Build me a ray, which is facing towards the sphere (
i_z = -1) and originate the ray 100 units away from the world origin, from the center of each pixel.
CLASS zcl_art_world DEFINITION. METHOD render_scene. ... "Loop DATA(ray) = zcl_art_ray=>new_default( ). ray->direction = zcl_art_vector3d=>new_individual( i_x = 0 i_y = 0 i_z = -1 ). ray->origin = zcl_art_point3d=>new_individual( i_x = pixel_size * ( column - hres / '2.0' + '0.5' ) i_y = pixel_size * ( row - vres / '2.0' + '0.5' ) i_z = '100.0' ). DATA(pixel_color) = tracer->trace_ray( ray ). "Loop End ... ENDMETHOD.
7. Compute the nearest hit point of the ray with the objects (if any)
shade_rec aren’t used in this version of the ray tracer, but it will be in future versions.
Right now all I care about is, whether the ray hits the sphere (
CLASS zcl_art_single_sphere IMPLEMENTATION. METHOD trace_ray. DATA t TYPE decfloat16. DATA(shade_rec) = zcl_art_shade_rec=>new_from_world( _world ). _world->sphere->hit( EXPORTING i_ray = i_ray IMPORTING e_tmin = t e_hit = DATA(hit) CHANGING c_shade_rec = shade_rec ). ... ENDMETHOD.
8. If the ray hits …
...an object Use the object's material and the lights to compute the pixel color Else Set the pixel color to black
If the ray hits the sphere, I’m gonna taint the pixel red, or otherwise black.
CLASS zcl_art_single_sphere IMPLEMENTATION. METHOD trace_ray. ... IF hit = abap_true. r_result = zcl_art_rgb_color=>new_copy( zcl_art_rgb_color=>red ). ELSE. r_result = zcl_art_rgb_color=>new_copy( zcl_art_rgb_color=>black ). ENDIF. ENDMETHOD.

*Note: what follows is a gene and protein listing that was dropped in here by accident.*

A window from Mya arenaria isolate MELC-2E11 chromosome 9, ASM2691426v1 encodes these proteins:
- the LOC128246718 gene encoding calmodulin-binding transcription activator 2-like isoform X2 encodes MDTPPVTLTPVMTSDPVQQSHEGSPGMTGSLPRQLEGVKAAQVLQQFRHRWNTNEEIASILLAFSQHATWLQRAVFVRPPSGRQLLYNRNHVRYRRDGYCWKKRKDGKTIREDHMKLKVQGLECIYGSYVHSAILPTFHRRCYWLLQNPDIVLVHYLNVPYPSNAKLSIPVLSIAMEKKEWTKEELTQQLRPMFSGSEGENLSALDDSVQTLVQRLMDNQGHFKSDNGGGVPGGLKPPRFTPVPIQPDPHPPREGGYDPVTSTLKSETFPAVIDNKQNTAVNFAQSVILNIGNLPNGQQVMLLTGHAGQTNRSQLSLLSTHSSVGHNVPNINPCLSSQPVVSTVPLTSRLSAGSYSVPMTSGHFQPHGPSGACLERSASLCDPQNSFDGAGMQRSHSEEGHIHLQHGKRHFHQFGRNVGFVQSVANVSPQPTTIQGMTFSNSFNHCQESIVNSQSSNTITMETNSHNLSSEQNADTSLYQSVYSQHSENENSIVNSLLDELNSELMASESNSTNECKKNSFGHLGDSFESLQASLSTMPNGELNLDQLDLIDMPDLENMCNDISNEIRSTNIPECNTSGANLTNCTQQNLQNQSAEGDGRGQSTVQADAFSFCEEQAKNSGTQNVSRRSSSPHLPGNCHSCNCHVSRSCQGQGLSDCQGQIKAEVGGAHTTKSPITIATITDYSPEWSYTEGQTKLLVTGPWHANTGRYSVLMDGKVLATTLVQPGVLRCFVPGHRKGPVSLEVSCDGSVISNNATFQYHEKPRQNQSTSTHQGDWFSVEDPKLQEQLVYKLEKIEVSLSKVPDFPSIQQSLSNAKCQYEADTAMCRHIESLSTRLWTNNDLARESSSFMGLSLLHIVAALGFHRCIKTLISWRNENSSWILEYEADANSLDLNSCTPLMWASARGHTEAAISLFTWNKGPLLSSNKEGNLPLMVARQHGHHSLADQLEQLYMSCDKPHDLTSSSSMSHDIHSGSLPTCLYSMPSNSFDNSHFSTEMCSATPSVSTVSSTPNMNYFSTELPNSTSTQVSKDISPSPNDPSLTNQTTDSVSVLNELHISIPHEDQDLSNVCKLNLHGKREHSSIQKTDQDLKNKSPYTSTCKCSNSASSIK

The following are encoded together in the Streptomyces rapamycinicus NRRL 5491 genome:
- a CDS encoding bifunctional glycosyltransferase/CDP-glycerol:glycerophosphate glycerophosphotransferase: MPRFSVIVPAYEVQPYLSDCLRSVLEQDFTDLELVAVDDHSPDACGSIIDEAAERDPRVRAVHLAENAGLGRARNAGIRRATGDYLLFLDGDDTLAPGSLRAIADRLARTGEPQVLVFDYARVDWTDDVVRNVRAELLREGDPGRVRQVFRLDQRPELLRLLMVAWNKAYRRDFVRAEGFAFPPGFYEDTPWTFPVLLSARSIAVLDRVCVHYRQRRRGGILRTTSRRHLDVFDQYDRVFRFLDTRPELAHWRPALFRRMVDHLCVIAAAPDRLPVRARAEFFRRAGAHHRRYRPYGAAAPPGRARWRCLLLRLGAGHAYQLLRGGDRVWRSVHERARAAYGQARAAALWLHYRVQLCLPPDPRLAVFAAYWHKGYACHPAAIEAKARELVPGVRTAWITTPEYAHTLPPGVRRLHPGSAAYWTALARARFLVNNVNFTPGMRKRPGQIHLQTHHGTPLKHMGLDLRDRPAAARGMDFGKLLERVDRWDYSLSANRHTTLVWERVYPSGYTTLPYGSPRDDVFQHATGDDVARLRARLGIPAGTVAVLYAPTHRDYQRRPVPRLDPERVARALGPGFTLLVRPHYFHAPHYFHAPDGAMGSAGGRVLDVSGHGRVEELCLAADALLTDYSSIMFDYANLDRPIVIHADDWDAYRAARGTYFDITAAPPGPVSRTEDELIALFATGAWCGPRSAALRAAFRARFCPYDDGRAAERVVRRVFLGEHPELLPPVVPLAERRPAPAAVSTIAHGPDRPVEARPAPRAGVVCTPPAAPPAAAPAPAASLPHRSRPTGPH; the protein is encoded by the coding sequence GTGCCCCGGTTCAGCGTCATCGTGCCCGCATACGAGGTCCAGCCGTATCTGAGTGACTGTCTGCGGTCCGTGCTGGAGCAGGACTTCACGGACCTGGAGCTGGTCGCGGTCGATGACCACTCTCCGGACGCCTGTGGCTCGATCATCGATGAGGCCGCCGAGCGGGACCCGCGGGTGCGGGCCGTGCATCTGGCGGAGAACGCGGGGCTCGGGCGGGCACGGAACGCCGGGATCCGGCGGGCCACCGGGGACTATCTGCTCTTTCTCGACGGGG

First Attempt: #-Character
At this point, I am getting a pixel color, but how the heck am I going to display that?
A quick google search revealed that this might be more difficult than I expected.
For verifying if my code is worth something, I turned to the good old character approach.
Whenever I am hitting the sphere, I’m gonna write a #-character at the row/column position.
CLASS zcl_art_world IMPLEMENTATION. METHOD display_pixel. ... "Write the row counter in front of each line IF x = 0. WRITE /1(*) y NO-GAP. ENDIF. "Write a #-character at the column position, "if the pixel isn't black IF r > 0 OR g > 0 OR b > 0. WRITE AT x(1) '#'. ENDIF. ENDMETHOD.
And then it revealed itself …
… as an egg. 🙂
Second Attempt: Pixel
Alright, my code seems to work. But I really need to be able to display pixels with a certain RGB color value.
I didn’t find anything which let me place at
y coordinates a pixel with a certain color.
After reading an old blog, my gut feeling told me that this is going to need extra effort on my end.
Thomas Jungs provided a solution to the authors question, which put me in the right direction.
Though I still was looking for an easy way out, which made me tackle that problem from two sides.
I asked the community, if someone still has Thomas Jungs full fledged Bitmap image processing class laying around, which he posted in response to helping that fellow from above. I was hoping to just copy & paste the bitmap part I need and be done with it.
And while the community was digging in their SAP graveyards, searching for a 10 years old class, I was reading up on how to:
- create a bitmap
- display a bitmap